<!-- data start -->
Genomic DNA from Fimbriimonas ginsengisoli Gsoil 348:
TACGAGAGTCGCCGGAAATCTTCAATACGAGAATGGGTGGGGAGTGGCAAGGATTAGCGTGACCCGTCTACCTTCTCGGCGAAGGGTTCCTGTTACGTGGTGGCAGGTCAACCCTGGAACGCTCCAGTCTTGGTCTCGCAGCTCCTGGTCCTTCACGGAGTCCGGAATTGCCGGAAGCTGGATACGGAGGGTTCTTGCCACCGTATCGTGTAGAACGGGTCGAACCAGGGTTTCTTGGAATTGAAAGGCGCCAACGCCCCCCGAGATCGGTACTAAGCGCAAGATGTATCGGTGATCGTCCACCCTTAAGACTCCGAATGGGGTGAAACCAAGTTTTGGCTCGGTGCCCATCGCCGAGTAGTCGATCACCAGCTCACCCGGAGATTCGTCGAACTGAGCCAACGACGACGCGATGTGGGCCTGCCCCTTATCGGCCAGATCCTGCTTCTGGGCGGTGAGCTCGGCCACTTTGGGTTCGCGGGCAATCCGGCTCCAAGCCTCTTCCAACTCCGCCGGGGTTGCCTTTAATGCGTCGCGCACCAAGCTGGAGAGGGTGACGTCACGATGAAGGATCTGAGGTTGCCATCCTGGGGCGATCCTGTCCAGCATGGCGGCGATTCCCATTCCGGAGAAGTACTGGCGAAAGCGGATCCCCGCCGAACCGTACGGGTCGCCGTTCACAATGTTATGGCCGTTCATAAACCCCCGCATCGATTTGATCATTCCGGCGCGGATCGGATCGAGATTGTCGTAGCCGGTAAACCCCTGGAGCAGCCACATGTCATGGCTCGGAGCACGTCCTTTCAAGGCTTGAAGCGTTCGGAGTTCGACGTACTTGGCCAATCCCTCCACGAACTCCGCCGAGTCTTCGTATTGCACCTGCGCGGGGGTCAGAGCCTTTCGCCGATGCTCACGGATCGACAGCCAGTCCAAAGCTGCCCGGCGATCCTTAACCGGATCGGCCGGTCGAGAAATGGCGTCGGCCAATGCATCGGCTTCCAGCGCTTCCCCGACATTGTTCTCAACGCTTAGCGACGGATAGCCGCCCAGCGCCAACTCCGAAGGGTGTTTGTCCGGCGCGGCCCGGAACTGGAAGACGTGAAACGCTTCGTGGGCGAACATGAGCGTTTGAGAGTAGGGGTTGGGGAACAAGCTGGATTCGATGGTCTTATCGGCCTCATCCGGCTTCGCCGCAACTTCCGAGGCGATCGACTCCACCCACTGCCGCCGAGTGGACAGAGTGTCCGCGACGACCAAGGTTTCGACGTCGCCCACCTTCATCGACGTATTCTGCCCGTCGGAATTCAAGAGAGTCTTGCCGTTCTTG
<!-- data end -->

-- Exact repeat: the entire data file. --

Genomic DNA from Fimbriimonas ginsengisoli Gsoil 348:
TACGAGAGTCGCCGGAAATCTTCAATACGAGAATGGGTGGGGAGTGGCAAGGATTAGCGTGACCCGTCTACCTTCTCGGCGAAGGGTTCCTGTTACGTGGTGGCAGGTCAACCCTGGAACGCTCCAGTCTTGGTCTCGCAGCTCCTGGTCCTTCACGGAGTCCGGAATTGCCGGAAGCTGGATACGGAGGGTTCTTGCCACCGTATCGTGTAGAACGGGTCGAACCAGGGTTTCTTGGAATTGAAAGGCGCCAACGCCCCCCGAGATCGGTACTAAGCGCAAGATGTATCGGTGATCGTCCACCCTTAAGACTCCGAATGGGGTGAAACCAAGTTTTGGCTCGGTGCCCATCGCCGAGTAGTCGATCACCAGCTCACCCGGAGATTCGTCGAACTGAGCCAACGACGACGCGATGTGGGCCTGCCCCTTATCGGCCAGATCCTGCTTCTGGGCGGTGAGCTCGGCCACTTTGGGTTCGCGGGCAATCCGGCTCCAAGCCTCTTCCAACTCCGCCGGGGTTGCCTTTAATGCGTCGCGCACCAAGCTGGAGAGGGTGACGTCACGATGAAGGATCTGAGGTTGCCATCCTGGGGCGATCCTGTCCAGCATGGCGGCGATTCCCATTCCGGAGAAGTACTGGCGAAAGCGGATCCCCGCCGAACCGTACGGGTCGCCGTTCACAATGTTATGGCCGTTCATAAACCCCCGCATCGATTTGATCATTCCGGCGCGGATCGGATCGAGATTGTCGTAGCCGGTAAACCCCTGGAGCAGCCACATGTCATGGCTCGGAGCACGTCCTTTCAAGGCTTGAAGCGTTCGGAGTTCGACGTACTTGGCCAATCCCTCCACGAACTCCGCCGAGTCTTCGTATTGCACCTGCGCGGGGGTCAGAGCCTTTCGCCGATGCTCACGGATCGACAGCCAGTCCAAAGCTGCCCGGCGATCCTTAACCGGATCGGCCGGTCGAGAAATGGCGTCGGCCAATGCATCGGCTTCCAGCGCTTCCCCGACATTGTTCTCAACGCTTAGCGACGGATAGCCGCCCAGCGCCAACTCCGAAGGGTGTTTGTCCGGCGCGGCCCGGAACTGGAAGACGTGAAACGCTTCGTGGGCGAACATGAGCGTTTGAGAGTAGGGGTTGGGGAACAAGCTGGATTCGATGGTCTTATCGGCCTCATCCGGCTTCGCCGCAACTTCCGAGGCGATCGACTCCACCCACTGCCGCCGAGTGGACAGAGTGTCCGCGACGACCAAGGTTTCGACGTCGCCCACCTTCATCGACGTATTCTGCCCGTCGGAATTCAAGAGAGTCTTGCCGTTCTTG